Grossman's controversial novel has been called "Harry Potter for grownups," and its decadent 20-something magic school students certainly bear that out. But the novel is also an examination of portal fantasy, as the heroes discover the world of their favorite childhood novels, Fillory - acting as a barely-disguised stand-in for Narnia, is real. After they journey to the magical land through a fountain, they quickly discover the whimsical storybook world of the books isn't all that whimsical in real life.
By Neil Gaiman
Gaiman has written several portal stories, including Neverwhere and the children's novel Coraline. But Stardust captures one particularly wonderful trope - the border to Fairyland. The village of Wall sits on just such a border, keeping guard that nothing passes through the gate in the old stone wall that marks the boundary. But when youngTristram Thorn makes a foolish promise to the girl he loves, he must venture through the gate into the land of the Fae to catch a falling star.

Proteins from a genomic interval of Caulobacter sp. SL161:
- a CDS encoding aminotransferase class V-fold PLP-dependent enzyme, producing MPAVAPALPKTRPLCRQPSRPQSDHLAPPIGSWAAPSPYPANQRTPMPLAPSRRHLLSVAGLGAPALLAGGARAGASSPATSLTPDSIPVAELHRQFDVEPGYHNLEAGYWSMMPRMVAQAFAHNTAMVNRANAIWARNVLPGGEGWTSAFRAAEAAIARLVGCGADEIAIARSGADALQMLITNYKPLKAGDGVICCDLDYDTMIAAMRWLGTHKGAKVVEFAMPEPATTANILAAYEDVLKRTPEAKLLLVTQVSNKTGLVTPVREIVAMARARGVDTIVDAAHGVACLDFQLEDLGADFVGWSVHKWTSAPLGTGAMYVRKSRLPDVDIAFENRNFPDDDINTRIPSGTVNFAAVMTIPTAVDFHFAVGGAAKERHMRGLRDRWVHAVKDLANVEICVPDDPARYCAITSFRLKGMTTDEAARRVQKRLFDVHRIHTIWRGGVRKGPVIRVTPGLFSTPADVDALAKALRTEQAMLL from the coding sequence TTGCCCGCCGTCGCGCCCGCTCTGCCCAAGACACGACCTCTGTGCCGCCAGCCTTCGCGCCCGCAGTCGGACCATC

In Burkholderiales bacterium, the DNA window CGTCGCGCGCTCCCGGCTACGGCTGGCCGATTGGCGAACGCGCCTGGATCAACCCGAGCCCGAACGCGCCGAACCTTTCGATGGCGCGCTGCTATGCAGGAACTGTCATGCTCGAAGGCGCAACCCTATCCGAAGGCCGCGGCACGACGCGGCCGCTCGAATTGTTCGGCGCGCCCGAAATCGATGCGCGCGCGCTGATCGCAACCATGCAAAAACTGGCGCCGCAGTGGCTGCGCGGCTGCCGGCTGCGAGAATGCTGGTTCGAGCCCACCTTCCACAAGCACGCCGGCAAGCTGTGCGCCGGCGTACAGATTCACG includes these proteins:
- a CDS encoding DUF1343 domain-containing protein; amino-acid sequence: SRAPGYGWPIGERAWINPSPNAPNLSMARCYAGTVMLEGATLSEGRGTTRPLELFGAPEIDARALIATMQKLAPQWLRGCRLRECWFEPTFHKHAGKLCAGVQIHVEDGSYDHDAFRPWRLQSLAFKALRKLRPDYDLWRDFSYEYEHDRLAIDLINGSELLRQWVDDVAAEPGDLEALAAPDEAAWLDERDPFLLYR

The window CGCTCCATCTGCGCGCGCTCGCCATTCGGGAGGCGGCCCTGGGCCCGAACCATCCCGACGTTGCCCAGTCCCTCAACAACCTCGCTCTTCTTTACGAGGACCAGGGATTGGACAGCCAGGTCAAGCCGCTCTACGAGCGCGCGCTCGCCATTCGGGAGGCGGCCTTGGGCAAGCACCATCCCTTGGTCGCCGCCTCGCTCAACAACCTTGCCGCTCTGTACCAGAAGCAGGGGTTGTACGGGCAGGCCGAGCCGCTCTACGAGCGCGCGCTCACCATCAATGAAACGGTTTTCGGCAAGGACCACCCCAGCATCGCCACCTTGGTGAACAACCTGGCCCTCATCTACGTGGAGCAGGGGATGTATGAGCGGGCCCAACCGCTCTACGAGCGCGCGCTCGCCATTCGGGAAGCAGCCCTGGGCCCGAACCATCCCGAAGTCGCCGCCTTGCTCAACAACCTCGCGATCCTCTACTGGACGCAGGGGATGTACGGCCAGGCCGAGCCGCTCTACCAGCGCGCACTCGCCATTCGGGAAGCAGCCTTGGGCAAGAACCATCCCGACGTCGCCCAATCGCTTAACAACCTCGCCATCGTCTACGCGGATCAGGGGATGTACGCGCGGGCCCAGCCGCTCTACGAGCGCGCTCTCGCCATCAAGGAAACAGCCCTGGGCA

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The Girl Who Circumnavigated Fairyland in a Ship of Her Own Making
By Catherynne Valente
Valente's "Fairyland" series is a love letter to classic portal stories. The story follows September, a 12-year-old Nebraska girl, bored at home while her father fights in Europe and her mom works in a factory. When the Green Wind offers to take her to Fairyland, she doesn't hesitate. Valente's novel is a joy for all ages, filled with herds of wild velocipedes and talking wyverns who think they are libraries. And it successfully captures the magic of the early works of Baum and Carroll and provides a joyful read for a cynical postmodern audience.
Every Heart a Doorway
By Seanan McGuire
Perhaps the ultimate statement on portal fantasy, McGuire’s novella focuses not on otherworldly adventures, but their aftermath. Set in a boarding school for children who have gone through portals… and come back, the novella's heroes and heroines are broken, unable to relate to the real world, unable to relate to their families, and constantly longing to go back to their magical worlds. The school provides some protection and psychiatric assistance in coping with their indescribable loss, until someone starts murdering the students. McGuire won a shelf-full of awards this year for this masterpiece, and a sequel, Down Among the Sticks and Bones hit stores this summer, with another due in January.